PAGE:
To Huckabee or not to Huckabee

As he competes with evangelical and socially conservative voters, former Arkansas Governor Mike Huckabee has seemed to take some rhetorical steps rightward this week.

In an interview with Beliefnet, Huckabee -- surging in polls and now tied for first with Sen. John McCain here in South Carolina -- compared same sex marriage to polygamy, pedophilia, and bestiality.

"I don’t think that’s a radical view to say we’re going to affirm marriage," he said. "I think the radical view is to say that we’re going to change the definition of marriage so that it can mean two men, two women, a man and three women, a man and a child, a man and animal. Again, once we change the definition, the door is open to change it again. I think the radical position is to make a change in what’s been historic."

He also seemed to belie some of his liberal record and rhetoric on illegal immigration yesterday by signing a pledge from Numbers USA that states that:

"I pledge to oppose amnesty or any other special path to citizenship for the millions of foreign nationals unlawfully present in the United States. As President, I will fully implement enforcement measures that, over time, will lead to the attrition of our illegal immigrant population. I also pledge to make security of our borders a top priority of my administration."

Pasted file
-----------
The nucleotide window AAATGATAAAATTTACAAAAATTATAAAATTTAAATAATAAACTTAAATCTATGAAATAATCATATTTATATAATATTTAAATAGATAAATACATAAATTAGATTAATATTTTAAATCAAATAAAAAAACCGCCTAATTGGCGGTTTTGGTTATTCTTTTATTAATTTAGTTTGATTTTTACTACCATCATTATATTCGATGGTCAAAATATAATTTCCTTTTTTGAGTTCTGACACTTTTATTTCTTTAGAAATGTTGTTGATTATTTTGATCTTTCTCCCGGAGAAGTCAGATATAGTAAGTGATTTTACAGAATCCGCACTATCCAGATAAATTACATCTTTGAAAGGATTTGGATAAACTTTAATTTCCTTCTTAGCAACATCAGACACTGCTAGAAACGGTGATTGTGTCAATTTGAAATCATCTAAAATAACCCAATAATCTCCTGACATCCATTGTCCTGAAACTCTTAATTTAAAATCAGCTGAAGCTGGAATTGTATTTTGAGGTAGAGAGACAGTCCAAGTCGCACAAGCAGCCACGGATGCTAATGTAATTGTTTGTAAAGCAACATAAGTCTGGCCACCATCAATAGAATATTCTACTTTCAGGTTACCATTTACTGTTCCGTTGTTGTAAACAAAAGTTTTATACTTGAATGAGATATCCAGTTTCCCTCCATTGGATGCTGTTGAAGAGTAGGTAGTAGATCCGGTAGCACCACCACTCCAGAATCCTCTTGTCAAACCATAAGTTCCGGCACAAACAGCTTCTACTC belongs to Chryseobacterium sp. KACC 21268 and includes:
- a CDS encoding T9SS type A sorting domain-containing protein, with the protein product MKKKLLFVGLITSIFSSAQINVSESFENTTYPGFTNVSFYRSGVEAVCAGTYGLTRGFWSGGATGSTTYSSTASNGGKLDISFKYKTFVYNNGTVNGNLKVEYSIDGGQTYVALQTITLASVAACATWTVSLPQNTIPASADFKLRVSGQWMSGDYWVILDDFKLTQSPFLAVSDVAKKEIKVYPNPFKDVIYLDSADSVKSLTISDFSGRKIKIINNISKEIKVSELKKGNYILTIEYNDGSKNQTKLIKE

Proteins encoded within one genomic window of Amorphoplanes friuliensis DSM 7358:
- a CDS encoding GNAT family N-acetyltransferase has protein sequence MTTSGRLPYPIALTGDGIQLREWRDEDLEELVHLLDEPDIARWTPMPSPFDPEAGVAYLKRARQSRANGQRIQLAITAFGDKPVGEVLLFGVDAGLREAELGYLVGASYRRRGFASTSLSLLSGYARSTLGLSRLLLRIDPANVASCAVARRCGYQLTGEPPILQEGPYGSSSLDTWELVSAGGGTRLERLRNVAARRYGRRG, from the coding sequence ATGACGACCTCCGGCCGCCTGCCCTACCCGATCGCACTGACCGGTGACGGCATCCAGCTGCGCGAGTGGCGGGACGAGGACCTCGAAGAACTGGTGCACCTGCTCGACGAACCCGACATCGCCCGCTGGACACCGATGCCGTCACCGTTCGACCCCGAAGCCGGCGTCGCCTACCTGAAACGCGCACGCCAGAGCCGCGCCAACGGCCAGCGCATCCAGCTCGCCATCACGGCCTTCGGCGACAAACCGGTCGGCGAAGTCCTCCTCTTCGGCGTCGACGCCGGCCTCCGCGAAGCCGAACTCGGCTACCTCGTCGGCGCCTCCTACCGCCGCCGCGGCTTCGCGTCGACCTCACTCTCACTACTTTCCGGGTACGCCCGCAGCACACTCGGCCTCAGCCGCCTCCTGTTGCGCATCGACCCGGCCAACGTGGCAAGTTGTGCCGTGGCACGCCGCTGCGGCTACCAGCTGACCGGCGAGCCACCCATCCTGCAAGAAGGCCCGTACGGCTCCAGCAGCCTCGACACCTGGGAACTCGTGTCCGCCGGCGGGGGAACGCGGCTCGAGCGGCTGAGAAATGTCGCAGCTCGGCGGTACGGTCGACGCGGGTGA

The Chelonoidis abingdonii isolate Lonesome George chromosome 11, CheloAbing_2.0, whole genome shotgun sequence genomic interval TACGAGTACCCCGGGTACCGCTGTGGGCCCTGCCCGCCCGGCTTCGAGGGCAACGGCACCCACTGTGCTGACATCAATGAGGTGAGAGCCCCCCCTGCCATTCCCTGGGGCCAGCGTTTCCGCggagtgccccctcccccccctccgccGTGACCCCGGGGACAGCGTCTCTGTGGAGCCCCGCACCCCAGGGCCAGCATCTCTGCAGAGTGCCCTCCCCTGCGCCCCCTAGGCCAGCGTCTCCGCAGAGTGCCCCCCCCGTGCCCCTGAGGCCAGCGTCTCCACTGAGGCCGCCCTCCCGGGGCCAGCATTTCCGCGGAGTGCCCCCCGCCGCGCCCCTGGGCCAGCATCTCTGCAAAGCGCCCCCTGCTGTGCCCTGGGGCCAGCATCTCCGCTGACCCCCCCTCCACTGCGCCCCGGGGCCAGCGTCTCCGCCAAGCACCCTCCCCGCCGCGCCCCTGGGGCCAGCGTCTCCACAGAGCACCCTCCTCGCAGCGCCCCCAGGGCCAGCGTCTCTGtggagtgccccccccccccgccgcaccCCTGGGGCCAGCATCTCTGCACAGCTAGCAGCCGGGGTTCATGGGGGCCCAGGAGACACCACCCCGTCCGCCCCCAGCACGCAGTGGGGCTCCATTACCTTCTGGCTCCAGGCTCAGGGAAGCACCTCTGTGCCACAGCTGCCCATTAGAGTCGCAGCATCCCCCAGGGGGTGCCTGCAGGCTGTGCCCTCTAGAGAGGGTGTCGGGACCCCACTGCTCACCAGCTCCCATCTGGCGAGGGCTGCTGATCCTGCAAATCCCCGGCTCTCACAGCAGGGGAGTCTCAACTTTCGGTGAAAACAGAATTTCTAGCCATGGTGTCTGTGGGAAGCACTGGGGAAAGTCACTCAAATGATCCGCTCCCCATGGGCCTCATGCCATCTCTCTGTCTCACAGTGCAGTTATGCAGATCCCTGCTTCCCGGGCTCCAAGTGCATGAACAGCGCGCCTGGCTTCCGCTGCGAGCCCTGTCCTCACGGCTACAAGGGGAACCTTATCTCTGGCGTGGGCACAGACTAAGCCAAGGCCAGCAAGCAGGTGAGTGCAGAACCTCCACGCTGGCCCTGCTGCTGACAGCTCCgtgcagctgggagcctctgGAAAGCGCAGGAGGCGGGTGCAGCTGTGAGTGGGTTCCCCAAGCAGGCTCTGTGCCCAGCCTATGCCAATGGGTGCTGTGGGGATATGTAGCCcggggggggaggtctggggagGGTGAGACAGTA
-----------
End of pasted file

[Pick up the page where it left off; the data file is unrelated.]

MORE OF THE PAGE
Numbers USA says "Governor Huckabee understands his pledge to mean that:

"1. The 12 million illegal aliens now here will have to go home.

"2. They will not get any legal status while here that allows them to remain long-term.

"3. Once in their home countries, they may apply for re-admittance to the U.S. as immigrants, visitors or temporary workers through normal channels.

"4. But they will not receive any special privileges on the basis of their having been in the U.S. illegally, such as being put to the front of a line.

"5. There will be no new categories or programs through which they may re-enter.

"6. There will not be an expansion of green cards in any existing categories that will speed up their movement to the front of the line."

This just doesn’t square with Huckabee's record on this issue as governor -- and his rhetoric on the matter until last month when he decided he needed to sound more conservative on this issue. (The Chicago Tribune has a good look at that shift HERE.)

One other Hucka-moment of note --

As you may recall, the Confederate flag was a big issue down here in 2000. As ABC News' Kevin Chupka reports, Huckabee yesterday said, "You don't want anyone from out of state comin' down and telling you what to do with your flag. In fact, if somebody came to Arkansas and told us what to do with our flag we'd tell them where to put the pole."

But he wouldn't personally say what he thought about the flag.

What do you think?

-- jpt

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